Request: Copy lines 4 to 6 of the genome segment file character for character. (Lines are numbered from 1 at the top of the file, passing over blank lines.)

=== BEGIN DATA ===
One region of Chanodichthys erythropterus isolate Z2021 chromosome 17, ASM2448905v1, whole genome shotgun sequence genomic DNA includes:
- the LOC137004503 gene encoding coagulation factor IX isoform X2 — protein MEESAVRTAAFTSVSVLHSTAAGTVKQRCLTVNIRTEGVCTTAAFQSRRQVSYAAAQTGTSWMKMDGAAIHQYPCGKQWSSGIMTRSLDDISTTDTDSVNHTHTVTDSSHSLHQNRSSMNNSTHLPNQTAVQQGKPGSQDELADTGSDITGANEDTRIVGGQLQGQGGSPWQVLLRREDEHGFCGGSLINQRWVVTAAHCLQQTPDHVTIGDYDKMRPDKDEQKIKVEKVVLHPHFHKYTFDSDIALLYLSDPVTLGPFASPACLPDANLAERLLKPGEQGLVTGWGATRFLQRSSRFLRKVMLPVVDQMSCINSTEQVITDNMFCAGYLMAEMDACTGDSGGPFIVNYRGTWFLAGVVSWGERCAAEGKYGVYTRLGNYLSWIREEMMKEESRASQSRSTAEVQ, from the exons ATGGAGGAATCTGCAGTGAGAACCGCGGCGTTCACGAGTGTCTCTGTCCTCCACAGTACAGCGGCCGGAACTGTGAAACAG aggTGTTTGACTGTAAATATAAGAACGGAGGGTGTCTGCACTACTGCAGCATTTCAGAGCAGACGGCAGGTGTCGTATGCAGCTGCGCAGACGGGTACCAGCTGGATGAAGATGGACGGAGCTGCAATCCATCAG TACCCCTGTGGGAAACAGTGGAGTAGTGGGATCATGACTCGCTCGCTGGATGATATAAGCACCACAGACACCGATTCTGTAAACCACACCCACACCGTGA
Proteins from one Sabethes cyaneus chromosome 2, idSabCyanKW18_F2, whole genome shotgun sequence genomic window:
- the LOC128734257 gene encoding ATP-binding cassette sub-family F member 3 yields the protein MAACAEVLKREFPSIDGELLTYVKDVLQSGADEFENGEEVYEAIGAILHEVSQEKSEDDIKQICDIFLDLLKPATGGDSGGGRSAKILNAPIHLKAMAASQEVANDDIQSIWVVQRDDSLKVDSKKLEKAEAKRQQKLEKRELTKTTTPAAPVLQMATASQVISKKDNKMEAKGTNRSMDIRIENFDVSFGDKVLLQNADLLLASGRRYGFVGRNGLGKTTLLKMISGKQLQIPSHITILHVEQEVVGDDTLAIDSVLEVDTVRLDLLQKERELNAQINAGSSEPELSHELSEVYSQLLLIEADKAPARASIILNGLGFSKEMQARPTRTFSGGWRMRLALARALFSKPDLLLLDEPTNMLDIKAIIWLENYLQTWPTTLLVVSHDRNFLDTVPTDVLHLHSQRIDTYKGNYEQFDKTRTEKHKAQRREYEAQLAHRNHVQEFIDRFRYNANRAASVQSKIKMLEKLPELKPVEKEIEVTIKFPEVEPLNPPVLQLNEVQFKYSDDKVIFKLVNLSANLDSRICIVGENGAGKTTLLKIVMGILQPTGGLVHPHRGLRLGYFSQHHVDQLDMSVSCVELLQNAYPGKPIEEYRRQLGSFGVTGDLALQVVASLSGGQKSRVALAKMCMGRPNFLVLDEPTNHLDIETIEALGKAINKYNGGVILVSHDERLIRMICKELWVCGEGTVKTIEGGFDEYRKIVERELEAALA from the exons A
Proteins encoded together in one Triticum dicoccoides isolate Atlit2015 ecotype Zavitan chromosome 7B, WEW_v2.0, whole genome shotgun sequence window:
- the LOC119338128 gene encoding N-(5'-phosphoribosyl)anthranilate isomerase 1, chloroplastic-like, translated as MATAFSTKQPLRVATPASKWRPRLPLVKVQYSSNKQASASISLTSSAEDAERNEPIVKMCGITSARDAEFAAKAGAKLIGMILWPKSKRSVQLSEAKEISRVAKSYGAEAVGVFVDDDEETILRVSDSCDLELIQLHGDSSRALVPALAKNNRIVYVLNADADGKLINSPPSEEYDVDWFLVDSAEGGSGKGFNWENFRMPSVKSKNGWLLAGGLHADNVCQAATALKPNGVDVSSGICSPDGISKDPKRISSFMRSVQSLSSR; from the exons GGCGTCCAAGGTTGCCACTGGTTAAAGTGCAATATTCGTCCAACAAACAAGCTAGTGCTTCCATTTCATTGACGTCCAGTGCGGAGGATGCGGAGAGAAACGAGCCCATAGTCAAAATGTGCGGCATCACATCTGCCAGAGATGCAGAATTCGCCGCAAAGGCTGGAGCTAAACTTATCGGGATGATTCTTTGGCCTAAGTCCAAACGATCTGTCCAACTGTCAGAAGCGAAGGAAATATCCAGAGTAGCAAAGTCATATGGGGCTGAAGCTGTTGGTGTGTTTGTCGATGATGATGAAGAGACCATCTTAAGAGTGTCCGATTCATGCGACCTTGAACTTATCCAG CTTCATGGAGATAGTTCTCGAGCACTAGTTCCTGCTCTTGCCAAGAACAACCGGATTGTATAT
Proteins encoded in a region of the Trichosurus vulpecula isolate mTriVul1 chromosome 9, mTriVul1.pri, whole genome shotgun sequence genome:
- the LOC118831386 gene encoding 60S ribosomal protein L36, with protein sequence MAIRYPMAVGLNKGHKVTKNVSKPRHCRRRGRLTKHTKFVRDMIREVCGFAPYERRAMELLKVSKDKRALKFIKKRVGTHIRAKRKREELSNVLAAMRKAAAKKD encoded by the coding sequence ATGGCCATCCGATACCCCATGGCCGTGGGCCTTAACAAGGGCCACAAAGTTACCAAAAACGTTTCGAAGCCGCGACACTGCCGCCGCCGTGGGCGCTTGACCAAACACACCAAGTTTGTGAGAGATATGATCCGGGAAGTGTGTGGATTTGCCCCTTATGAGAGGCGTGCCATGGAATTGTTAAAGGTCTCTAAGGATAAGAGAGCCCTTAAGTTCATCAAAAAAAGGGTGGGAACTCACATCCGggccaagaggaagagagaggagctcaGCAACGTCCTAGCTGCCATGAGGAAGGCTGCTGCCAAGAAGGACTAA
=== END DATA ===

- the LOC128734257 gene encoding ATP-binding cassette sub-family F member 3 yields the protein MAACAEVLKREFPSIDGELLTYVKDVLQSGADEFENGEEVYEAIGAILHEVSQEKSEDDIKQICDIFLDLLKPATGGDSGGGRSAKILNAPIHLKAMAASQEVANDDIQSIWVVQRDDSLKVDSKKLEKAEAKRQQKLEKRELTKTTTPAAPVLQMATASQVISKKDNKMEAKGTNRSMDIRIENFDVSFGDKVLLQNADLLLASGRRYGFVGRNGLGKTTLLKMISGKQLQIPSHITILHVEQEVVGDDTLAIDSVLEVDTVRLDLLQKERELNAQINAGSSEPELSHELSEVYSQLLLIEADKAPARASIILNGLGFSKEMQARPTRTFSGGWRMRLALARALFSKPDLLLLDEPTNMLDIKAIIWLENYLQTWPTTLLVVSHDRNFLDTVPTDVLHLHSQRIDTYKGNYEQFDKTRTEKHKAQRREYEAQLAHRNHVQEFIDRFRYNANRAASVQSKIKMLEKLPELKPVEKEIEVTIKFPEVEPLNPPVLQLNEVQFKYSDDKVIFKLVNLSANLDSRICIVGENGAGKTTLLKIVMGILQPTGGLVHPHRGLRLGYFSQHHVDQLDMSVSCVELLQNAYPGKPIEEYRRQLGSFGVTGDLALQVVASLSGGQKSRVALAKMCMGRPNFLVLDEPTNHLDIETIEALGKAINKYNGGVILVSHDERLIRMICKELWVCGEGTVKTIEGGFDEYRKIVERELEAALA from the exons A
Proteins encoded together in one Triticum dicoccoides isolate Atlit2015 ecotype Zavitan chromosome 7B, WEW_v2.0, whole genome shotgun sequence window:
- the LOC119338128 gene encoding N-(5'-phosphoribosyl)anthranilate isomerase 1, chloroplastic-like, translated as MATAFSTKQPLRVATPASKWRPRLPLVKVQYSSNKQASASISLTSSAEDAERNEPIVKMCGITSARDAEFAAKAGAKLIGMILWPKSKRSVQLSEAKEISRVAKSYGAEAVGVFVDDDEETILRVSDSCDLELIQLHGDSSRALVPALAKNNRIVYVLNADADGKLINSPPSEEYDVDWFLVDSAEGGSGKGFNWENFRMPSVKSKNGWLLAGGLHADNVCQAATALKPNGVDVSSGICSPDGISKDPKRISSFMRSVQSLSSR; from the exons GGCGTCCAAGGTTGCCACTGGTTAAAGTGCAATATTCGTCCAACAAACAAGCTAGTGCTTCCATTTCATTGACGTCCAGTGCGGAGGATGCGGAGAGAAACGAGCCCATAGTCAAAATGTGCGGCATCACATCTGCCAGAGATGCAGAATTCGCCGCAAAGGCTGGAGCTAAACTTATCGGGATGATTCTTTGGCCTAAGTCCAAACGATCTGTCCAACTGTCAGAAGCGAAGGAAATATCCAGAGTAGCAAAGTCATATGGGGCTGAAGCTGTTGGTGTGTTTGTCGATGATGATGAAGAGACCATCTTAAGAGTGTCCGATTCATGCGACCTTGAACTTATCCAG CTTCATGGAGATAGTTCTCGAGCACTAGTTCCTGCTCTTGCCAAGAACAACCGGATTGTATAT